Recent studies have highlighted the benefits associated with eating anti-inflammatory foods. Now, a new study conducted by researchers from Duke University found that exercise also helps reduce chronic inflammation.
“Lots of processes are taking place throughout the human body during exercise, and it is difficult to tease apart which systems and cells are doing inside an active person,” said researcher Nenad Bursac. “We discovered that the muscle cells were capable of taking anti-inflammatory actions all on their own.”
The power of exercise
For this study, the researchers utilized a platform they created that includes fully-functional replicas of human muscles. They exposed the muscles to interferon gamma molecules in several different experiments to simulate the effects of inflammation. The team wanted to see how these molecules affected muscles and whether exercise could be used to combat any negative effects.
The first part of the study involved introducing interferon gamma to the human muscle models for one week straight. After that week, the muscles received both the interferon gamma molecule and a simulated exercise routine to try to combat the inflammatory properties.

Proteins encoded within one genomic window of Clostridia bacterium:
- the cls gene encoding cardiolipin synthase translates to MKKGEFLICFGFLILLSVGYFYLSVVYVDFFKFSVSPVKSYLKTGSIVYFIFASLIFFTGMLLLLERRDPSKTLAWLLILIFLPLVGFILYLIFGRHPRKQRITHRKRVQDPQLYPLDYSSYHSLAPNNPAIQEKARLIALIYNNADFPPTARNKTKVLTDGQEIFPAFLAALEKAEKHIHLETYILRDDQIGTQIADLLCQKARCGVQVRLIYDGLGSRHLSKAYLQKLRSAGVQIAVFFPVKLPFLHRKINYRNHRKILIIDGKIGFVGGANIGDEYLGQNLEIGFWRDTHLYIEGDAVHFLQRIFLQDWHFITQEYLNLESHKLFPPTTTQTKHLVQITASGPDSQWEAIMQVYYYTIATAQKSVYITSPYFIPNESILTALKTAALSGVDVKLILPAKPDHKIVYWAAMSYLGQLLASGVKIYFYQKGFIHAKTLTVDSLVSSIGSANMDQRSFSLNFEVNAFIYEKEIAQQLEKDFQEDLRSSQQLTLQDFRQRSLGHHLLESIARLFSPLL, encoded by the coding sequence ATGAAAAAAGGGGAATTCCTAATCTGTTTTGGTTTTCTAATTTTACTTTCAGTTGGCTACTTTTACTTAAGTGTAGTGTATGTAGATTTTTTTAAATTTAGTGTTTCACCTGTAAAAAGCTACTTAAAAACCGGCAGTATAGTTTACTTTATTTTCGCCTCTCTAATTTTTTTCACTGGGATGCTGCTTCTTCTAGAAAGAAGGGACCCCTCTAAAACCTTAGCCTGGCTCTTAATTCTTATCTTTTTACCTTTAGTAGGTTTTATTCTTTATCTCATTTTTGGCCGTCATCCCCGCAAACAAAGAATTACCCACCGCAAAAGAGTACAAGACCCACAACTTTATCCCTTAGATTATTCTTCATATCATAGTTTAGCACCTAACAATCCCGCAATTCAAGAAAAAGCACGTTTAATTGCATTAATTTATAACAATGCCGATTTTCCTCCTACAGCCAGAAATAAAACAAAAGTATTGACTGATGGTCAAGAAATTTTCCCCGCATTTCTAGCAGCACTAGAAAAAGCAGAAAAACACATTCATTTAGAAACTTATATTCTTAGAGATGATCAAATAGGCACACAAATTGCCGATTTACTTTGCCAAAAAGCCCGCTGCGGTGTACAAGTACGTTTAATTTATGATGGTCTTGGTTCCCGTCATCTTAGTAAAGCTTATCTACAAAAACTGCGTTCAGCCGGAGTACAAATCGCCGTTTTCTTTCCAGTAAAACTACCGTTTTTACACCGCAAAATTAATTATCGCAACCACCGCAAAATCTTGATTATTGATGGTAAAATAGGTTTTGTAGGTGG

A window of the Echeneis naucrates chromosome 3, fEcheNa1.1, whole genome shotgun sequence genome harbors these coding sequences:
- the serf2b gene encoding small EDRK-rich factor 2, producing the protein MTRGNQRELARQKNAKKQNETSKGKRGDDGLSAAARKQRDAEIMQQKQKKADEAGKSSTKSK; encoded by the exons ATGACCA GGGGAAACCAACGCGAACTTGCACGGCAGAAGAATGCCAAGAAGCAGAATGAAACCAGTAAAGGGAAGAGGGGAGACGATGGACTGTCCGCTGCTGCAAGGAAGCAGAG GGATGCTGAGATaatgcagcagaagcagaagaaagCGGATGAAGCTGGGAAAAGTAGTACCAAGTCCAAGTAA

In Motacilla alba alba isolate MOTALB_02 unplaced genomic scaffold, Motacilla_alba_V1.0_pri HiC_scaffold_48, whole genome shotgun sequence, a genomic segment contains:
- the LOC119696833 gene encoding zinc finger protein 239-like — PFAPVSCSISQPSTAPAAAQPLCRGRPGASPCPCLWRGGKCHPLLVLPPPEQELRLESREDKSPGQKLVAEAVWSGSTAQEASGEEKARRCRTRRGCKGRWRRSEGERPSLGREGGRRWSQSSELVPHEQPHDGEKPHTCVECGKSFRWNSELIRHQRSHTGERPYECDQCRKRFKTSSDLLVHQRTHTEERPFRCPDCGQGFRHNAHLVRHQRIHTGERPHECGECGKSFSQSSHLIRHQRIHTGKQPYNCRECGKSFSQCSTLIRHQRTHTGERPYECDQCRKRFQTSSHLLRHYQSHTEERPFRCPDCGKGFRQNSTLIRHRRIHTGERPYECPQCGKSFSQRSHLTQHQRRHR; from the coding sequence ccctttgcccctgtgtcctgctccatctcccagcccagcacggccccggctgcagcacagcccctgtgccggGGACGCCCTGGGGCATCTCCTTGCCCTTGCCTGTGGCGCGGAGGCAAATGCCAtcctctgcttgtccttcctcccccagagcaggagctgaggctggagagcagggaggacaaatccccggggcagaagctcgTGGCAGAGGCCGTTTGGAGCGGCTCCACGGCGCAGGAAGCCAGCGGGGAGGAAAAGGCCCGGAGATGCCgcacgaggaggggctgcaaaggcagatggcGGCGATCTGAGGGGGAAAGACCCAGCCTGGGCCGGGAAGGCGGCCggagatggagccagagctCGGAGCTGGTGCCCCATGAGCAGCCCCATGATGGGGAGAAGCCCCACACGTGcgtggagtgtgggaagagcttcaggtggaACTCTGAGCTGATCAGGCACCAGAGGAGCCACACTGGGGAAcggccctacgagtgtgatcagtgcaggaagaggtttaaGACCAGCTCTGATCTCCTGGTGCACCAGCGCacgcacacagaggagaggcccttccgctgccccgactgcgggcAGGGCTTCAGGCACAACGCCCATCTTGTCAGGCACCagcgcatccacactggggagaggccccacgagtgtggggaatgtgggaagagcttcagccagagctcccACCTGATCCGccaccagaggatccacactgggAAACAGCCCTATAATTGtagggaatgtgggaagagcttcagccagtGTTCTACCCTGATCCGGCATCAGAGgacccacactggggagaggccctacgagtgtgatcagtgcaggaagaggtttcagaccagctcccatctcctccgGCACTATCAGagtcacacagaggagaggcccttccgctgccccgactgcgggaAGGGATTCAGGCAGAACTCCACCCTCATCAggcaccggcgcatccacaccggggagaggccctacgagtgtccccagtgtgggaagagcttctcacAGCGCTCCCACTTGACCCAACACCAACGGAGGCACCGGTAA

Prior to the exercise regimen, the researchers observed that the interferon gamma led to a significant loss of muscle mass and general strength. However, introducing simulated exercise eliminated nearly all of the negative effects of this exposure.
“Not only did we confirm that interferon gamma primarily works through a specific signaling pathway, we showed that exercising muscle cells can directly counter this pro-inflammatory signaling independent of the presence of other cell types or tissues,” Bursac said.
Moving forward, the researchers hope that the technology they used in this study can serve future projects that also benefit consumers’ health care needs.
“When exercising, the muscle cells themselves were directly opposing the pro-inflammatory signal induced by interferon gamma, which we did not expect to happen,” said Bursac. “These results show just how valuable lab-grown human muscles might be in discovering new mechanisms of disease and potential treatments. There are notions out there that optimal levels and exercise regimes of exercise could fight chronic inflammation while not overstressing the cells. Maybe with our engineered muscle, we can help find out if such notions are true.”